“In most cases, melanoma eventually becomes resistant,” said Dr. Antoni Ribas, JCCC member and professor of hematology and oncology, and a co-author of the study. “We now understand the molecular basis of the resistance mechanisms, which leads to the planning of new treatment approaches to disable these mechanisms.”

An estimated 70,000 new cases of melanoma are diagnosed each year in the United States. Of those with advanced stage or metastatic melanoma, about 8,000 people will die of the disease each year. About 50 percent of people with metastatic melanoma, have tumors that harbor a mutated protein called a mutated BRAF protein. The presence of this mutated BRAF protein is what makes a patient with metastatic melanoma appropriate for the BRAF+MEK combo inhibitor therapy.

Lo and Ribas previously collaborated on several seminal drug resistance studies investigating how melanoma resisted the then-experimental drug PLX4032, which is now known as Zelboraf (vemurafenib) and was approved by the FDA in 2011.

These studies have provided critical insights that led to development of the current combo therapy for melanoma using BRAF+MEK inhibitors and additional on-going clinical trials. Lo hopes this new study will also lead to more effective therapies for patients.

“If we understand how a disease fights your therapy, then we can start to design more effective treatment strategies,” Lo said.

The study is published online today in the journal Cancer Cell.

The research was funded by the National Institutes of Health (NIH), the Melanoma Research Alliance, and Stand Up To Cancer.

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Century-old drug reverses autism-like symptoms

Suramin shows promise in fragile X mouse model.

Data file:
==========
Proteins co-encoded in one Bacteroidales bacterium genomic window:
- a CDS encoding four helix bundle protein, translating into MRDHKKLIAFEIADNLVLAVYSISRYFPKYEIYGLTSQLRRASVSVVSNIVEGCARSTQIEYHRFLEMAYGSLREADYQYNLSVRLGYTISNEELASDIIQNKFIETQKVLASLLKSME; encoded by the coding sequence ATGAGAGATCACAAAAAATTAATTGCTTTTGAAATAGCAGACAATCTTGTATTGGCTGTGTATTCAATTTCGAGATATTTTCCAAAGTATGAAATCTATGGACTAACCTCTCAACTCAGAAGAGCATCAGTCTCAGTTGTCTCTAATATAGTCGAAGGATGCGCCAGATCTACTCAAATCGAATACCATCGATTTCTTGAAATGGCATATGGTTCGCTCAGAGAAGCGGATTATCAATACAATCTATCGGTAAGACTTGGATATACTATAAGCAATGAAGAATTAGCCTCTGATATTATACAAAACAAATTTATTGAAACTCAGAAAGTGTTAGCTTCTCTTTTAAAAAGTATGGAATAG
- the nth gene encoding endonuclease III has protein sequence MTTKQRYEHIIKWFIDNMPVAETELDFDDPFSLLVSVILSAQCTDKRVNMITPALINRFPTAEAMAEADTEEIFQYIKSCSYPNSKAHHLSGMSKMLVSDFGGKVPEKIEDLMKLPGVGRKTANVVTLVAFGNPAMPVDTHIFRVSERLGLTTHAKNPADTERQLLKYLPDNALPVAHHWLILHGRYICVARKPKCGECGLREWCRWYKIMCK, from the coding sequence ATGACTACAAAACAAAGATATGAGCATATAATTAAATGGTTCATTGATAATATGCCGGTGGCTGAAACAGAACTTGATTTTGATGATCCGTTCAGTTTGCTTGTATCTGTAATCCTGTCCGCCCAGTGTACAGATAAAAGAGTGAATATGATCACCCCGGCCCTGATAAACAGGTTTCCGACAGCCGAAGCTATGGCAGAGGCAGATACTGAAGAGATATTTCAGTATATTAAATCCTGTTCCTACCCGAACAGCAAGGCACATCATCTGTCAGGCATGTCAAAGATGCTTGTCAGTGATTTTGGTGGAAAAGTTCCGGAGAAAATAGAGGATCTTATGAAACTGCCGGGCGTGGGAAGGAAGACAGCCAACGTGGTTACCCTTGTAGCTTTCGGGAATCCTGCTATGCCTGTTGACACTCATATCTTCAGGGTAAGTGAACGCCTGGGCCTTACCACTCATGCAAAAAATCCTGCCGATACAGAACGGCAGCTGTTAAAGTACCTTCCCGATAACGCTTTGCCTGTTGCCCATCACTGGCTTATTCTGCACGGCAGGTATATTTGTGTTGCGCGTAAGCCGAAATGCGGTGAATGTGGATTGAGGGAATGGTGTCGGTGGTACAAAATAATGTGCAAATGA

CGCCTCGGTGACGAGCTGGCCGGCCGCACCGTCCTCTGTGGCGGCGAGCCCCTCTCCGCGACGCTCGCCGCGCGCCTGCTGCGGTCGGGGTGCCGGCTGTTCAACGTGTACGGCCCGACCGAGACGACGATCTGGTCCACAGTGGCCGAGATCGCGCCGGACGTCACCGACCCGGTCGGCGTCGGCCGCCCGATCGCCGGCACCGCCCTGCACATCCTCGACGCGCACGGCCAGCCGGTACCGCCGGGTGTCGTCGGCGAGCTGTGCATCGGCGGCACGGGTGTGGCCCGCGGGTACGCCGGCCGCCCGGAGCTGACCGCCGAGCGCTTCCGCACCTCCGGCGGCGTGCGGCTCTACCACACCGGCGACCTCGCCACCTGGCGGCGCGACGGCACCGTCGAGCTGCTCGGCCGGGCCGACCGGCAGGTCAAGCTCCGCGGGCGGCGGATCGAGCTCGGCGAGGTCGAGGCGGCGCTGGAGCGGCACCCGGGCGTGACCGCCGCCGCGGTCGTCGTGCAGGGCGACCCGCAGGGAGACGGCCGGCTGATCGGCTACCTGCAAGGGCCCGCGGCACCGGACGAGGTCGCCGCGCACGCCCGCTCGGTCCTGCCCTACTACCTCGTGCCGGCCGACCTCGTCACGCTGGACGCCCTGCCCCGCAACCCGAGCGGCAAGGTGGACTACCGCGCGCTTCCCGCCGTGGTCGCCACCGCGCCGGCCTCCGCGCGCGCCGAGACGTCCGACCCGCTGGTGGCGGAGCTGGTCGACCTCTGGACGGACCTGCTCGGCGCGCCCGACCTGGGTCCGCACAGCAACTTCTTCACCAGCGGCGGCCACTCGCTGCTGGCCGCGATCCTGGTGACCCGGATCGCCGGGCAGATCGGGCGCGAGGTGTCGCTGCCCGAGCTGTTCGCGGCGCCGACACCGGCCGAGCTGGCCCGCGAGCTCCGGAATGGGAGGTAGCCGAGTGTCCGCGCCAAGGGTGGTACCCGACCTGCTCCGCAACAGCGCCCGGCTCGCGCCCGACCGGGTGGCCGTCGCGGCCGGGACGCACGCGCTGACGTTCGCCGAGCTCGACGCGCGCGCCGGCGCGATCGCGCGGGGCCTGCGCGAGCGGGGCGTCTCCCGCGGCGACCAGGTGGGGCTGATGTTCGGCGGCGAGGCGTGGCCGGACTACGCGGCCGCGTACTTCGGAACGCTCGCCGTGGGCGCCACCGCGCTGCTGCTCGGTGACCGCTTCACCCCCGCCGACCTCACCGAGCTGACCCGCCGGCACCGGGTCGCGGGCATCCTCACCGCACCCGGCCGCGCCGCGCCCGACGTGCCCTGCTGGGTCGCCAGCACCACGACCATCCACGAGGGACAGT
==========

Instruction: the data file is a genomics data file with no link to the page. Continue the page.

By Scott LaFee, UC San Diego

Autism spectrum disorders (ASD) affect 1 to 2 percent of children in the United States. Hundreds of genetic and environmental factors have been shown to increase the risk of ASD. Researchers at UC San Diego School of Medicine previously reported that a drug used for almost a century to treat trypanosomiasis, or sleeping sickness, reversed environmental autism-like symptoms in mice.

Now, a new study published in this week’s online issue of Molecular Autism, suggests that a genetic form of autism-like symptoms in mice are also corrected with the drug, even when treatment was started in young adult mice.

The underlying mechanism, according to Robert K. Naviaux, M.D., Ph.D., the new study’s principal investigator and professor of medicine at UC San Diego, is a phenomenon he calls the cellular danger response (CDR). When cells are exposed to danger in the form of a virus, infection, toxin or even certain genetic mutations, they react defensively, shutting down ordinary activities and erecting barriers against the perceived threat. One consequence is that communication between cells is reduced, which the scientists say may interfere with brain development and function, leading to ASD.

Researchers treated a fragile X genetic mouse model, one of the most commonly studied mouse models of ASD, with suramin, a drug long used for sleeping sickness. The approach, called antipurinergic therapy or APT, blocked the CDR signal, allowing cells to restore normal communication and reversing ASD symptoms.

“Our data show that the efficacy of APT cuts across disease models in ASD. Both the environmental and genetic mouse models responded with a complete, or near complete, reversal of ASD symptoms,” Naviaux said. “APT seems to be a common denominator in improving social behavior and brain synaptic abnormalities in these ASD models.”

Weekly treatment with suramin in the fragile X genetic mouse model was started at 9 weeks of age, roughly equivalent to 18 years in humans. Metabolite analysis identified 20 biochemical pathways associated with symptom improvements, 17 of which have been reported in human ASD. The findings of the six-month study also support the hypothesis that disturbances in purinergic signaling – a regulator of cellular functions, and mitochondria (prime regulators of the CDR) – play a significant role in ASD.

Naviaux noted that suramin is not a drug that can be used for more than a few months without a risk of toxicity in humans. However, he said it is the first of its kind in a new class of drugs that may not need to be given chronically to produce beneficial effects. New antipurinergic medicines, he said, might be given once or intermittently to unblock metabolism, restore more normal neural network function, improve resilience and permit improved development in response to conventional, interdisciplinary therapies and natural play.